Article by Eric Wong, BSc, CSCS
So if you’re training MMA, to get the most out of your mixed-martial arts classes, you need to be in good shape.
If you’re not in top shape, you’ll be more focused on your fatigue and breathing than on perfecting the details of the techniques you’re learning.
And without good technique, you’ll waste more energy, creating a vicious cycle. If you’re out of shape, you need to focus on your base conditioning, before you can get the most out of your skills training. And if you’re in OK shape, getting
into great shape will further enhance what you already know.
1) Your MMA workout must develop all 3 energy systems: aerobic, anaerobic lactic (glycolytic), anaerobic alactic (ATP-CP)
2) Exercises designed to enhance movements specific to mixed-martial arts
There are the general movement patterns that I outline in the article, “MMA Weight Training for Strength, Power and Speed“.
Then there are the specific movement patterns required in MMA.
Example #1 – Many people hate on bicep curls but they’re necessary to hold underhooks when standing or to defend an armbar, so they must be a part of the program.
Example #2 – Powerful strikes come from having a high level of dynamic core stability in the rotational (transverse) plane of motion, so exercises like medicine ball side tosses are necessary.
3) Exercises that work all 3 planes of motion: sagittal, frontal, and transverse
4) A workout program that doesn’t make you too sore so you can effectively train their MMA skills.
If you’re following a standard bodybuilder or powerlifter routine, you’re going to get sore and it will hurt your ability to perform MMA techniques with proper form because the body always avoids pain when it can.
5) An effective MMA workout program must not put on too much muscle mass (sarcoplasmic hypertrophy, like bodybuilding) – instead the focus must be on strength and muscle density (myofibrillar hypertrophy).
6) A progression scheme that peaks your conditioning level for the fight, taking into consideration the typical volume and intensity of MMA training leading to the fight.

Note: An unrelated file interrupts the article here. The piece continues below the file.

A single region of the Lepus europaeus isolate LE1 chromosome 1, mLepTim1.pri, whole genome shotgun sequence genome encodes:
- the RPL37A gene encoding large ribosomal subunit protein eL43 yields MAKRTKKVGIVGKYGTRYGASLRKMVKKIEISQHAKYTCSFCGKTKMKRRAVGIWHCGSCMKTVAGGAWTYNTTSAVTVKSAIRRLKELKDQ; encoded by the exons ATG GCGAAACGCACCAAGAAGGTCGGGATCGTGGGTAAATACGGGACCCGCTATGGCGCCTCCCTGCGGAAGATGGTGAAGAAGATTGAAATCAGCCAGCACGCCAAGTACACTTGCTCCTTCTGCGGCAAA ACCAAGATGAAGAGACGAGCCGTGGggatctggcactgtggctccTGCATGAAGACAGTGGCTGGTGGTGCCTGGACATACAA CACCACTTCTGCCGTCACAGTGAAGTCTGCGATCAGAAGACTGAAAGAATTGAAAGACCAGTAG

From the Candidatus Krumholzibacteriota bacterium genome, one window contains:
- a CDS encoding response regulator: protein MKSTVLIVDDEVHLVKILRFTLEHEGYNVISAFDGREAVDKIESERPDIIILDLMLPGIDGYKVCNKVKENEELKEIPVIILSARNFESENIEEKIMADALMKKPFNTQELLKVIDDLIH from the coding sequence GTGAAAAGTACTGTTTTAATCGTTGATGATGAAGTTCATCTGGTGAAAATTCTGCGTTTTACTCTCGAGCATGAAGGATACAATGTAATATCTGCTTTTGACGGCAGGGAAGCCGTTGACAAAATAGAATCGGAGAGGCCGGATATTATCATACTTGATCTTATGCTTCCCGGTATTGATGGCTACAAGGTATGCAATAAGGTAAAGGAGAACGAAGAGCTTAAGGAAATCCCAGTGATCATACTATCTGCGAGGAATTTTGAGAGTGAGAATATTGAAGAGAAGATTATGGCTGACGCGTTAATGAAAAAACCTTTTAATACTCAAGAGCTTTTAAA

7) A workout program that doesn’t demand more than 3 days a week of strength and conditioning. Anymore than this will surely detract from MMA skills training as you’re also training at least 4 days per week (but more often like 5-6).
8) xercises that will train all 8 biomotor abilities: strength, power, endurance, speed, agility, co-ordination, balance, and flexibility.
9) Exercises that will help prevent common injuries to fighters:
Example – the shoulder is often a problem with fighters, especially those who rely on their boxing, which causes overdevelopment of the anterior deltoid and demands a lot of anterior acceleration of the humerus in the capsule – so to minimize the impact on the joint itself, the muscles that are responsible for deceleration (external rotators, posterior deltoid, scapular stabilizers) must be strengthened eccentrically
All of these points are essential to the complete physical development for a mixed-martial artist. There are many basic strength programs out there, like the 5×5 and Starting Strength programs, but they leave out some crucial elements such as training the transverse plane that is responsible for developing KO power.
Not to say that these programs are not beneficial, they definitely are better than doing something randomly or not doing anything at all, but they are not specific to MMA athletes, they are generalized strength programs.
If you want to see an example of how someone with world-class strength still doesn’t have the proper fitness for an MMA fight, just watch Mariusz Pudzianowski vs. Tim Sylvia:
Then there are the general conditioning programs, like CrossFit. Although they can be very challenging, they are random workouts with no goal in mind other than to make you sweat, again providing a more general type of fitness instead of the specific requirements needed by a mixed-martial artist as outlined in this article.
If you’re currently working out, look at the points in this article and add in what is missing and you’ll surely feel the impact on what matters most – your MMA performance.
But if you’re a serious mixed-martial artist, you know the value of having a good coach, and now you can have your own strength and conditioning coach in your corner.
The Ultimate MMA Strength and Conditioning Program takes everything that you’ve learned here puts it together in an easy-to-follow, step-by-step program. Grab your copy today: